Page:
Showing this metric space is complete

Let $X=(0,1]$ and $d(x,y)=\left|\frac{1}{x}-\frac{1}{y}\right|$. I've proven $(X,d)$ is a metric space but I don't know how to show its completeness. How can I do that?

• Start with a Cauchy Sequence in $(0,1]$ and show that it has a limit in $(0,1]$
– C.S.
Commented Oct 12, 2014 at 8:59
• {1/x_n} is a Cauchy sequence but its limit 0 isn't in (0,1] Commented Oct 12, 2014 at 9:01
• what is $1/x_n$??? Commented Oct 12, 2014 at 9:03
• Assuming that your $\frac1{x_n}$ is simply $\frac1n$, it’s not a Cauchy sequence with respect to the metric $d$: $$d\left(\frac1n,\frac1m\right)=|n-m|\;.$$ Commented Oct 12, 2014 at 9:03

3 Answers

HINT:

The map $x \mapsto \frac{1}{x}$ from your space to $[1, \infty)$ with the usual metric is an isometry.

Expanding on orangeskid's hint-answer, "isometry" means that if we call that map $f$, the distance on $X$ $d$ and the usual metric $d_e$, then $d(x,y)=d_e(f(x),f(y))$. This can be used to turn $x_n$ into a Cauchy sequence in $[1,\infty)$, thus finding a limit there and getting back to $X$.

$\frac{1}{n}$ is a Cauchy sequence in $[0,1]$ or any subset of $\mathbb{R}$ containing all its terms with the Euclid metric, not with your metric, where, as Brian M. Scott pointed out, the distances are never less than one.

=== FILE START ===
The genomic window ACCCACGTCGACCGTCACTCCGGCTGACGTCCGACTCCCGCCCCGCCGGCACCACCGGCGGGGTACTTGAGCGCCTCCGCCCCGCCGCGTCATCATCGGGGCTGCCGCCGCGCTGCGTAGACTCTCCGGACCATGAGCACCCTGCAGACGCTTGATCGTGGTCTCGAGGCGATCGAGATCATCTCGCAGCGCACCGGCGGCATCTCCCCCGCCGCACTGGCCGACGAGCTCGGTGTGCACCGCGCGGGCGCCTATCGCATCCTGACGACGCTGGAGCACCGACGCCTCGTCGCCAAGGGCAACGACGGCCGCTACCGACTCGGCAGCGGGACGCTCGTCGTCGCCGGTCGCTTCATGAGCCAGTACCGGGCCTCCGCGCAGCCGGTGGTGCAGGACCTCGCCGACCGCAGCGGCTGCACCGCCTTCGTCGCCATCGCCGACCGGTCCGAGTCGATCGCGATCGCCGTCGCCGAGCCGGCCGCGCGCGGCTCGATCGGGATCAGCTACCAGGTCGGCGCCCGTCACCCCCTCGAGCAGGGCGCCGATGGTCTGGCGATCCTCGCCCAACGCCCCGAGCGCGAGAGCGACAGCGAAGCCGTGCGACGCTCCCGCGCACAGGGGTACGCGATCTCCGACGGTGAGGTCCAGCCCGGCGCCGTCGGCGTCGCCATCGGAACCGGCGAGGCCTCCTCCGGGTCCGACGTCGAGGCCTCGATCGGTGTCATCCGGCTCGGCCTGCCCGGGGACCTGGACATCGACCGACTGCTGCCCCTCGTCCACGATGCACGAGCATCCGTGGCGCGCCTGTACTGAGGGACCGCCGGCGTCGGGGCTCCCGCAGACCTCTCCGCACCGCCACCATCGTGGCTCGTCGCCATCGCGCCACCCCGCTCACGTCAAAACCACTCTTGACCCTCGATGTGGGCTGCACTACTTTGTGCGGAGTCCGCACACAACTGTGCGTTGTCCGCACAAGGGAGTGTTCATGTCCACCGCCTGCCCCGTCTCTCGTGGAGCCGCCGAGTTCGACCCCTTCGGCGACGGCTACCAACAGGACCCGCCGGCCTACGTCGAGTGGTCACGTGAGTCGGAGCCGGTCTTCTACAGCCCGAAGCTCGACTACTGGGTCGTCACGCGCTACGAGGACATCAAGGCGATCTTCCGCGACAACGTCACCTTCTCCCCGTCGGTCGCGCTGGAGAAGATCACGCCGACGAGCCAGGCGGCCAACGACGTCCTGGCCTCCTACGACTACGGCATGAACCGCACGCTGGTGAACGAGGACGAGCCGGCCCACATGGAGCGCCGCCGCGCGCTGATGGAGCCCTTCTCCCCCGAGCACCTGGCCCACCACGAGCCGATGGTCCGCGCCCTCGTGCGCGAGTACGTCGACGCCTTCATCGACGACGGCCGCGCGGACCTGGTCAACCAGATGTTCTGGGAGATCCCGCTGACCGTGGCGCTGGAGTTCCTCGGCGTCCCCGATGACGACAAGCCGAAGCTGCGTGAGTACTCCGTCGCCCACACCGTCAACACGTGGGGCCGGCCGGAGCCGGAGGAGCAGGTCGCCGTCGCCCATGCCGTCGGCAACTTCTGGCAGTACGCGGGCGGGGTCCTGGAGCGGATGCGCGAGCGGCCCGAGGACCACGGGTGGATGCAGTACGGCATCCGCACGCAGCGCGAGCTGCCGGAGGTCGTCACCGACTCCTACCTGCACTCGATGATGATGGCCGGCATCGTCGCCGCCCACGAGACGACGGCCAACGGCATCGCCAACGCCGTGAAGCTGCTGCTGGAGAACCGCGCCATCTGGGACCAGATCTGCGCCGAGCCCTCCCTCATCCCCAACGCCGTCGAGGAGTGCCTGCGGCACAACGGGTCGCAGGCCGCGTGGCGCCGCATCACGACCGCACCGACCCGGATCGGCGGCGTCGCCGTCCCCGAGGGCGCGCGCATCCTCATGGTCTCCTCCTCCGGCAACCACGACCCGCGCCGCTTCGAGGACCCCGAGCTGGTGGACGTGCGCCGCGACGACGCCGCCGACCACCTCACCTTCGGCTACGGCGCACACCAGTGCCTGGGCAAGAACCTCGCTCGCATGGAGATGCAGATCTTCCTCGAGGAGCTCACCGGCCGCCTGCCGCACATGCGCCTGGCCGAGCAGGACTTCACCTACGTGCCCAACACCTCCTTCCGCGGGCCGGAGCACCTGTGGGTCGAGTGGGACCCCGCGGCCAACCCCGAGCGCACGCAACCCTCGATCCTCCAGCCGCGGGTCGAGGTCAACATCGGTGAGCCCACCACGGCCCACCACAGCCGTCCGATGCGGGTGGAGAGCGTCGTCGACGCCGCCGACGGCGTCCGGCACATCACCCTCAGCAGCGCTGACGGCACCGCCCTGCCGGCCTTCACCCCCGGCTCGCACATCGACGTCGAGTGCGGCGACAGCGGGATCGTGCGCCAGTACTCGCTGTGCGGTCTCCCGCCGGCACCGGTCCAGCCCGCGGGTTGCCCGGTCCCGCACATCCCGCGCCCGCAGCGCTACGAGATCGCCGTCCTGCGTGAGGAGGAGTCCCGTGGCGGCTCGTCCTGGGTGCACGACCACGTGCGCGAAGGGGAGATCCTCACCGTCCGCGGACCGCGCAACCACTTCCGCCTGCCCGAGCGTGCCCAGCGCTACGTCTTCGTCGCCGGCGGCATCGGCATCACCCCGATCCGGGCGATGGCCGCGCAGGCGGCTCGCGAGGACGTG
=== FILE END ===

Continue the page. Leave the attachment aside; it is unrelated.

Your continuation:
Finally, a comment on format: it is better to provide a generic title like "Proving a metric space is complete" or "Proving a certain metric space is complete" and then putting the definition into the question rather than placing the definition of the space and distance in the title and then simply stating you can't find a proof in the question. I'll edit the question accordingly, but keep this in mind for the future :).

Let $x_n$ be a Cauchy sequence in $(X,d)$. This is equivalent to $$\forall_{\epsilon>0}\exists_{N \in \mathbb{N}}\forall_{n,m>N} \left|\frac{1}{x_n}-\frac{1}{x_m}\right| < \epsilon$$ But then $\frac{1}{x_n} =:y_n$ is a Cauchy sequence in $(\mathbb{R},p)$ with $p(x,y) = |x-y|$. Because $(\mathbb{R},p)$ is complete there exists a number $x$ such that $\lim_{n \to \infty}y_n = x$. Note that $x \geq 1$, because $0<x_n\leq 1$. $\lim_{n \to \infty}y_n = x$ is again equivalent by the definition of convergence to $$\forall_{\epsilon>0}\exists_{N \in \mathbb{N}}\forall_{n,m>N} \left|\frac{1}{x_n}-x\right| < \epsilon$$ But this is the same as $$\forall_{\epsilon>0}\exists_{N \in \mathbb{N}}\forall_{n,m>N} d(x_n,\frac{1}{x}) < \epsilon$$ which means that $\lim_{n \to \infty}x_n = \frac{1}{x} \in X$.